VRA generates cheaper power from natural gas

The Volta River Authority (VRA) has begun generating cheaper power from natural gas generated from the country’s offshore upstream oil and gas operations.

Although the VRA is yet to declare profit from its operations, it says it is now able to break even, a situation which did not exist before.

The authority has also been able to reduce the frequency of maintenance of its equipment due to the availability of gas, a development which it describes as remarkable progress towards recovery.

Speaking to members of the Energy and Petroleum Network of Journalists after a tour of the thermal facility of the VRA at Aboadze, the Maintenance Manager of Thermal Generation of the authority, Ing. Isaac B. Menu-Dafour, said apart from the progress, the Energy Sector Levy Act (ESLA) was also taking care of some aspects of the company’s increasing debts as part of its debt management strategy.

Gas reliability & recovery plan

Ing. Menu-Dafour said the company had come up with a financial recovery plan by which “we are looking at reducing the cost of operations, since our main challenge continues to be borrowing at high interest rate from the financial market to finance our operations”.

He also said for some time now the cost of natural gas to power the turbines had reduced, while there had been more reliability in supply.

“This resulted in favourable cost of operation which was passed on to consumers and gave us some financial benefits. However, we are not declaring profit but we are at break-even point,” he said.

Hitherto, he said, the VRA had to run to the banks for financial support to buy light crude oil, which would be stored for three months, but with gas, “we currently have an agreement with our suppliers called ‘pay as you go’ to supplement the volumes we are getting from Atuabo. Under this arrangement, whatever volumes we draw from the lines we pay for it”.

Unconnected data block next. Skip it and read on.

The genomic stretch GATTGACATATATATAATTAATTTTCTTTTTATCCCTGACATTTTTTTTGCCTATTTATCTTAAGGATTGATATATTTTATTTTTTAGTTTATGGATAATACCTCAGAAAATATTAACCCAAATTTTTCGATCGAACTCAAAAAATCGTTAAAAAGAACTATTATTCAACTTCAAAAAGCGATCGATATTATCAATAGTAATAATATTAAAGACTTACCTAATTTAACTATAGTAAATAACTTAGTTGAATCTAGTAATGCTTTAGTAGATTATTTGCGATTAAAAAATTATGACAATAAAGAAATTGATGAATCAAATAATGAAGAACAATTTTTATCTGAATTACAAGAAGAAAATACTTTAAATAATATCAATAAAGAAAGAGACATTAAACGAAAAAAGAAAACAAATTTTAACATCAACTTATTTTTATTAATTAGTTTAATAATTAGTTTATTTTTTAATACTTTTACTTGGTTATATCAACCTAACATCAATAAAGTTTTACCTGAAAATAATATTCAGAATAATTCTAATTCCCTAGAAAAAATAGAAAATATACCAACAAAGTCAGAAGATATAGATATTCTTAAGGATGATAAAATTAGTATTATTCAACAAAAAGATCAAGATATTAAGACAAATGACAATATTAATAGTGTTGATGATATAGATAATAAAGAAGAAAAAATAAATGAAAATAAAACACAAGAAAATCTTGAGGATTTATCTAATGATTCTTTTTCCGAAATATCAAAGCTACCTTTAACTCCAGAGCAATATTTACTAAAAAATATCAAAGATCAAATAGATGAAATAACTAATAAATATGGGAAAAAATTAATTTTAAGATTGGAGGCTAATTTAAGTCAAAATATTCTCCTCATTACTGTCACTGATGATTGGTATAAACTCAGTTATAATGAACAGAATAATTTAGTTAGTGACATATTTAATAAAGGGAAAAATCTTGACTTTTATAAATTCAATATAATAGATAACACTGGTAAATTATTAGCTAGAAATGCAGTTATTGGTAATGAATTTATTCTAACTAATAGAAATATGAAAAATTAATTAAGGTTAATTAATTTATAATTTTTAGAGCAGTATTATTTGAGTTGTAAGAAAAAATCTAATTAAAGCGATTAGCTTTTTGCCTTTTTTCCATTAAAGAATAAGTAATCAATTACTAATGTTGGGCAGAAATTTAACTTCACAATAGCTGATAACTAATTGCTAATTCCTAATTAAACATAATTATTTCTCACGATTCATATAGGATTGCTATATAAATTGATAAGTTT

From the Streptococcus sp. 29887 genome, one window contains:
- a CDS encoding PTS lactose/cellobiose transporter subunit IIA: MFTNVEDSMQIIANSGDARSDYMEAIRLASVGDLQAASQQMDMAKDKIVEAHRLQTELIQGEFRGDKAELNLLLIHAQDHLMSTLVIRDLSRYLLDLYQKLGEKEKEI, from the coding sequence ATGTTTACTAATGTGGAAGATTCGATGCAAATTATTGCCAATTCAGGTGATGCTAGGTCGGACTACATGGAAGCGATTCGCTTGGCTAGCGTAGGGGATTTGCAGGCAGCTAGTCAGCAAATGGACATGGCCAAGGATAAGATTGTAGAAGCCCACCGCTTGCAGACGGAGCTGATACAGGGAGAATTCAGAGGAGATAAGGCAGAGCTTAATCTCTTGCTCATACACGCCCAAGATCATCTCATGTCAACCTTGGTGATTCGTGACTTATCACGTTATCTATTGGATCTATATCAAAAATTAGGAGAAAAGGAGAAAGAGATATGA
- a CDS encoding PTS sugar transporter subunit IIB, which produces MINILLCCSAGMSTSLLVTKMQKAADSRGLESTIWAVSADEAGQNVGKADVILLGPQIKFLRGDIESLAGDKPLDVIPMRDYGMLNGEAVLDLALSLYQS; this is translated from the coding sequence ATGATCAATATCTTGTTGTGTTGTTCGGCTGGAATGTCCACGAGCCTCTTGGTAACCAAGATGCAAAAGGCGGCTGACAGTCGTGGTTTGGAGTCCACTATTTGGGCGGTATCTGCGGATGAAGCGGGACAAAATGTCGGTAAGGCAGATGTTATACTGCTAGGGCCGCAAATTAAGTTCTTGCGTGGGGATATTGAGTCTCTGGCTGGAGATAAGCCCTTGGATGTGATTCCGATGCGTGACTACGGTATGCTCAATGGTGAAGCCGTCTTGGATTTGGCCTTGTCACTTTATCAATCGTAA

VRA’s operations

The VRA has a total installed power generation capacity of 2,340 megawatts(MW) from the Akosombo, Kpong, Tema,  Navrongo and Aboadze generation stations.

The Akosombo Dam has the capacity to generate 1,020MW, while the Kpong generation station produces a maximum  160MW.

The Solar PV Plant in Navrongo in the Upper East Region produces 2.5MW.

About 1,150MW of power is produced by the thermal plants of the VRA at Aboadze, near Takoradi, and at the Tema enclave.

While the power plants at Akosombo, Kpong and Navrongo account for 50.7 per cent of energy generation by the VRA, the thermal plants at Aboadze and Tema account for 49.3 per cent.

Ing. Menu-Dafour said the thermal facilities operated on a combined cycle of gas, which was preferred, and light crude, which was unfriendly to the units.

Saving cost

“Therefore, it is instructive to mention that, aside from other benefits of switching to gas, our maintenance regime has also changed. Instead of doing inspection half of the hours operating with crude, with the gas, we actually have double the maintenance hours and save cost of spare parts,” he said.

He said currently, the units were relying on gas from Ghana Gas for operation and that when the volumes went down, the VRA topped up with supply from Nigeria through the West African Gas Pipeline.

“We already have an arrangement in place and, therefore, as Jubilee shuts down, we run our combined cycle plants on gas coming, which has always been a preferred choice, to give us additional megawatts from the steam turbine,” he said.

Under the current arrangement, the remaining gas would be transferred to the AMERI plants to run about three of its gas turbines to top up the generation, he said.

Officials at the VRA commended the Energy and Petroleum Network of Journalists for the visit and pledged their support to ensure that members become familiar with the operations of the power sector to enable them to analytically communicate with the public.

Source: Graphic Online

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